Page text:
Explore how to design and develop engaging content for interactive and game studios using industry standard technologies.
This program blends the disciplines of visual design, video, animation, sound and the programming skills required for Game Development: game programming, game design, and 3D modelling and motion capture.
This program is for technical and creative-minded people.
You start with a common first term where you explore various courses from the two areas of specialization: Game Programming and Design or Game Art. At the start of the second term, you have the opportunity to specialize.
- This program is eligible for an optional cooperative education (co-op) credit course between year one and two.
- Co-op provides an opportunity for paid employment – in a field related to your program.
- Opportunities are full-time work placements that last between 12 to 16 weeks.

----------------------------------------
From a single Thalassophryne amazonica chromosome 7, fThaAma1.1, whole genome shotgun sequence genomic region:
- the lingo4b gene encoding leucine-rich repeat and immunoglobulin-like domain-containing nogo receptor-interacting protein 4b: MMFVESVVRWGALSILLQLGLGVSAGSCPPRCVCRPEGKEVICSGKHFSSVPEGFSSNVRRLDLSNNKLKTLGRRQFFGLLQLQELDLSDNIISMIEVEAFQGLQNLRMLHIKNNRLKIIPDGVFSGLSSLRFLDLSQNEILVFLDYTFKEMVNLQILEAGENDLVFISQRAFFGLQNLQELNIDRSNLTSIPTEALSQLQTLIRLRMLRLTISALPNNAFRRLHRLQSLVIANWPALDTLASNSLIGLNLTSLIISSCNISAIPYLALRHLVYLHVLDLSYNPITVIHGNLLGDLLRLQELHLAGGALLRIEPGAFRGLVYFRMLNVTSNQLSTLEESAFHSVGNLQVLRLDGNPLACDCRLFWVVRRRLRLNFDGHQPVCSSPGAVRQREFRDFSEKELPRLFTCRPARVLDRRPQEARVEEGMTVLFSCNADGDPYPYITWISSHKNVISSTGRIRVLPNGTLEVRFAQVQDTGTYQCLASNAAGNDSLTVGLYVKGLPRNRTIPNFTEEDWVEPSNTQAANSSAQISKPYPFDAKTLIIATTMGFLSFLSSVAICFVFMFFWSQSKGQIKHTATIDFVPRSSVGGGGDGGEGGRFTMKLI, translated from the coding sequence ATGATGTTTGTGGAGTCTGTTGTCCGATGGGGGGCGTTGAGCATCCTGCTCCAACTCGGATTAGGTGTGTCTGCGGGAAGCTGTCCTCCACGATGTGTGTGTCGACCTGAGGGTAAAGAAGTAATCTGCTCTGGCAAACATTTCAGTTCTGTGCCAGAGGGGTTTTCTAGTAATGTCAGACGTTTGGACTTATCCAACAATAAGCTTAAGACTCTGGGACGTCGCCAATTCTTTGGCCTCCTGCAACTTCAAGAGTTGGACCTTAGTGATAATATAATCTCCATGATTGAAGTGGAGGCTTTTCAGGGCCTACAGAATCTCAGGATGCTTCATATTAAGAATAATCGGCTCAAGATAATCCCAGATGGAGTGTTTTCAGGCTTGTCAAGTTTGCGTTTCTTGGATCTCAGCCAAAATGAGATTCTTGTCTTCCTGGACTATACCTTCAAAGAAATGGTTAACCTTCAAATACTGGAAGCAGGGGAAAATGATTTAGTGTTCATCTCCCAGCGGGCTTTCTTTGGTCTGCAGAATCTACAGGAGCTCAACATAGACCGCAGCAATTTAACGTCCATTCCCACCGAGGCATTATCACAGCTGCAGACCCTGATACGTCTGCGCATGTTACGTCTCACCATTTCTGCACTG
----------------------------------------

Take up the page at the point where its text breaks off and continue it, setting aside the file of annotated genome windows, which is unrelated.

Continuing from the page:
- Our co-op program follows Co-operative Education and Work-Integrated Learning Canada (CEWIL) guidelines.
- For more information visit Work Experience Opportunities.
- As industry has moved towards working in teams with a strong client and end-user focus, our program reinforces the importance of strong communication, teamwork and problem-solving skills through group projects.
- During the second year of the program, you continue your studies by concentrating on large-scale collaborative team projects, which is similar to real-life work environments
- This program appeals to creative people who are self-directed and self-motivated.
- Emphasis is placed on working with groups in project-based environments that reflect real-world workplace environments.